Simplify. Simplify. Those words of Henry David Thoreau echo in my mind during the holidays, especially when I think about our aging parents.
If I have one piece of advice I’ve gleaned over the years, it’s this: Don’t let your parents’ medical conditions steal your family’s holiday joy.
First, you may want to start a conversation. Ask your parent, “What is most important to you during the holidays?” Just having the discussion honors your parent and may enlighten you as he or she shares memories of long ago.
Together, narrow the list to a few favorite activities that can be done with help from you and your family.
My father, a retired pastor, loved writing family Christmas letters. When he moved to a nursing home, he wanted to continue his favorite tradition. Parkinson’s had robbed him of his ability to write. Fortunately, my younger brother Jim pitched in to help compose the letter. Jim’s wife and children were enlisted to type, photocopy and address envelopes.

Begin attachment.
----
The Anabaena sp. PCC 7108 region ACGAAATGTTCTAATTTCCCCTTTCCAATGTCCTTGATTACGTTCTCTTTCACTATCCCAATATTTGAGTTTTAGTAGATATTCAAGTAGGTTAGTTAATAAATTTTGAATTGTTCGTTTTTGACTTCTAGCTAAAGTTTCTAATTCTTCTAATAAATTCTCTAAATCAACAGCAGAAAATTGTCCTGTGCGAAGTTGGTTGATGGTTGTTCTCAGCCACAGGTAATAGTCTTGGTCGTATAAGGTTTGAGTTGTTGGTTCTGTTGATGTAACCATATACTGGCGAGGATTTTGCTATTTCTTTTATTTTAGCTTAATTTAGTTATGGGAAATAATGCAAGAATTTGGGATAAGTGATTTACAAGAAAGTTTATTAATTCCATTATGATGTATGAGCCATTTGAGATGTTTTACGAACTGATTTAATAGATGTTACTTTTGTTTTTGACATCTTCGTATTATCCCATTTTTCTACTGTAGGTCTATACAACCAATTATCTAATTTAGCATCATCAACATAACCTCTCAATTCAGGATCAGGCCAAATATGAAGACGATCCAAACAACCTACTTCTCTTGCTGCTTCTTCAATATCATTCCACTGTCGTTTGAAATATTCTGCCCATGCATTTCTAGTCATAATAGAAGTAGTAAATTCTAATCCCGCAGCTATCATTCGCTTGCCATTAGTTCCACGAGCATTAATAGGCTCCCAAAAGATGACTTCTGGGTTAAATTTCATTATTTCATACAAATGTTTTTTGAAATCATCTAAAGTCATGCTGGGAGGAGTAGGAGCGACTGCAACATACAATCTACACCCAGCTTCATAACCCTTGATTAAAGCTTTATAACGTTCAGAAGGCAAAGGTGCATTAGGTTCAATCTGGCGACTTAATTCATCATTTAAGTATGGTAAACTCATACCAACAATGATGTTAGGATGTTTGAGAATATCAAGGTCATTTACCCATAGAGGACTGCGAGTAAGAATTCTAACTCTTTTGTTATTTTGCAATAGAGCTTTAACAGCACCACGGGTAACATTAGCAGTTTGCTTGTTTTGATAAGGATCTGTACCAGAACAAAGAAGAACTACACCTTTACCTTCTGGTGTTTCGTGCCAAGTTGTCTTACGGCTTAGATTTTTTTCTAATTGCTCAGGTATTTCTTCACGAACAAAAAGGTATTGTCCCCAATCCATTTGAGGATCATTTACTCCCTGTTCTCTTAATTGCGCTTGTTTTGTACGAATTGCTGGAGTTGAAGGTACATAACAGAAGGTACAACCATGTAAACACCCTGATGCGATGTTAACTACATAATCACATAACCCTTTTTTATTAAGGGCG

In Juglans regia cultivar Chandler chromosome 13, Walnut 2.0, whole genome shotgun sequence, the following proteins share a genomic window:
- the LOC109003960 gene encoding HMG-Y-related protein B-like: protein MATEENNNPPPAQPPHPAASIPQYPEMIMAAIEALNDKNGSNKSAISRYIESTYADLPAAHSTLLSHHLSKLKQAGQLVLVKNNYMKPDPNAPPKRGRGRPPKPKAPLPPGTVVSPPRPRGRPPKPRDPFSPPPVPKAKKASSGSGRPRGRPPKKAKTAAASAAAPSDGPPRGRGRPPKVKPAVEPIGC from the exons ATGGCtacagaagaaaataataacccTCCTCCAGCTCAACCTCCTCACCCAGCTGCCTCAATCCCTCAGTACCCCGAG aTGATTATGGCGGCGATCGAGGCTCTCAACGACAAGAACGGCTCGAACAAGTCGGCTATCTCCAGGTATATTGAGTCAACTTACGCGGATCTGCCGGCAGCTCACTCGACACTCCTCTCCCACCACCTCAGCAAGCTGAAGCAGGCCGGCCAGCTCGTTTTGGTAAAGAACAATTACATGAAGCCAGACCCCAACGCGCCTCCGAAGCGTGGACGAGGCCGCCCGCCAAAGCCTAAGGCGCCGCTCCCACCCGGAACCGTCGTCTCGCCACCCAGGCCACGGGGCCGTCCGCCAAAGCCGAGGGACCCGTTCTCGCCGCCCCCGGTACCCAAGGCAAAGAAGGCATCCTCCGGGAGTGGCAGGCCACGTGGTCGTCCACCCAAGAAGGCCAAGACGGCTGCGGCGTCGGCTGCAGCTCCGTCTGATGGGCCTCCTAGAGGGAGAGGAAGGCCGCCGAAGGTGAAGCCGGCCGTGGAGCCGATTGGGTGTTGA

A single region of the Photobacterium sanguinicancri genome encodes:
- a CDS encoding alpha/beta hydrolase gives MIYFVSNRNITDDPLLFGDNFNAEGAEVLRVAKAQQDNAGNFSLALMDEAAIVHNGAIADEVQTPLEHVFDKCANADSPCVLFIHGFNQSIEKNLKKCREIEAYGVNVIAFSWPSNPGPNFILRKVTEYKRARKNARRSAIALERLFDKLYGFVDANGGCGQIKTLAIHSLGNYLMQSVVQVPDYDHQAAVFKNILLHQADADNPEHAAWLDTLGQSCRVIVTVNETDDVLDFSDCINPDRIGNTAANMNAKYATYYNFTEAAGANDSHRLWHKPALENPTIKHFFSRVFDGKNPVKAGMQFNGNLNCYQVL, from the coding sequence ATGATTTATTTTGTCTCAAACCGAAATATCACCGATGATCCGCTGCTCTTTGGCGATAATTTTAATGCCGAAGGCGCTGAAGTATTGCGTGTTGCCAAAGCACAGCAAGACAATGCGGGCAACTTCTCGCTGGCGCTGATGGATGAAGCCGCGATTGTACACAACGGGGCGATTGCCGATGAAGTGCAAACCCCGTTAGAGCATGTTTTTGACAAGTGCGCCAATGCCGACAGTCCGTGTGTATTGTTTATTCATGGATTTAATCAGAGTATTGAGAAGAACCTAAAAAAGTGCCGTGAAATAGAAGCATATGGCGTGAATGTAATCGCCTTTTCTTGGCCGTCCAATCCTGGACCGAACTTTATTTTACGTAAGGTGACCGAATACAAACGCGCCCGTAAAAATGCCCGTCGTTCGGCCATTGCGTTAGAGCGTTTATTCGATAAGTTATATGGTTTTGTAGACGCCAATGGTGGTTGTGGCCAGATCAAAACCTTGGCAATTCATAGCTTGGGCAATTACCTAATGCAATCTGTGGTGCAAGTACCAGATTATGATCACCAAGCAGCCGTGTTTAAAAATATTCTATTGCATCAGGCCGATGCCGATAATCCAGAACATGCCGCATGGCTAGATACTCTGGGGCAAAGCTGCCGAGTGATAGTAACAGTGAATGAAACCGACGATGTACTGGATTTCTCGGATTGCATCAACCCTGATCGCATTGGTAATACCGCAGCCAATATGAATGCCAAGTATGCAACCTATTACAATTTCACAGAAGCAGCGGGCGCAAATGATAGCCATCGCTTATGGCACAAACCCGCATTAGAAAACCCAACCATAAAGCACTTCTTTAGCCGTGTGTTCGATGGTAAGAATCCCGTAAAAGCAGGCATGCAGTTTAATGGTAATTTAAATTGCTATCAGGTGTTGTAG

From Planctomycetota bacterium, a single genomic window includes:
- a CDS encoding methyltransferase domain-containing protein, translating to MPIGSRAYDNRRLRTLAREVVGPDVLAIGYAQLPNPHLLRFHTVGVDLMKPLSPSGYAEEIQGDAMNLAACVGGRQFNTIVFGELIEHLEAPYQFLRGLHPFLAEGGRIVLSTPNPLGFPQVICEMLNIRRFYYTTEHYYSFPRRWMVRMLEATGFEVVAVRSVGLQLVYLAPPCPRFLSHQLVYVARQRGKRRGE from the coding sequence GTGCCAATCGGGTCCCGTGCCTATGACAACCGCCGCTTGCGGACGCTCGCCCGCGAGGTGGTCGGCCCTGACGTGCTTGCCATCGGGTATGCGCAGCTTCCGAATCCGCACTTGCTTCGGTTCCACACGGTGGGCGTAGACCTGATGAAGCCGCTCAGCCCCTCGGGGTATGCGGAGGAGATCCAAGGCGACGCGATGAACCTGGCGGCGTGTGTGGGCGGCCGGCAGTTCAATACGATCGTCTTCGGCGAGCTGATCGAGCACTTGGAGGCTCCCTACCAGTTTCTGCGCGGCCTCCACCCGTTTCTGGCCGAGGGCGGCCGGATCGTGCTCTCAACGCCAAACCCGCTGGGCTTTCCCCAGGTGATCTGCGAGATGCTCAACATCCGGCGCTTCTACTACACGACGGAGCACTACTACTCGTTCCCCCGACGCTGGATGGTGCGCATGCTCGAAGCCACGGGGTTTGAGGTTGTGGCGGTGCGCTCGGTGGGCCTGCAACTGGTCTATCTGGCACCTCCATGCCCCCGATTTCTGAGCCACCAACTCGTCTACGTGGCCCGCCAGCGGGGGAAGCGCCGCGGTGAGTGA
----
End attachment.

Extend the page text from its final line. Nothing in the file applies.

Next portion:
Your parent’s list of favorite things will be unique. In the retirement community where I worked until recently, several residents make Christmas cookies every year. Their kids provide ingredients and support. Others in the community attended “The Nutcracker” as a group. Still others enjoy Christmas caroling.
Even if your parent is homebound, he or she may enjoy decorations, holiday music, movies and family recipes.
In my next post, I’ll list more specific tips for bringing simple joy to the holidays.
Do you have any ideas you’d like to share for making the holidays special for your aging parent?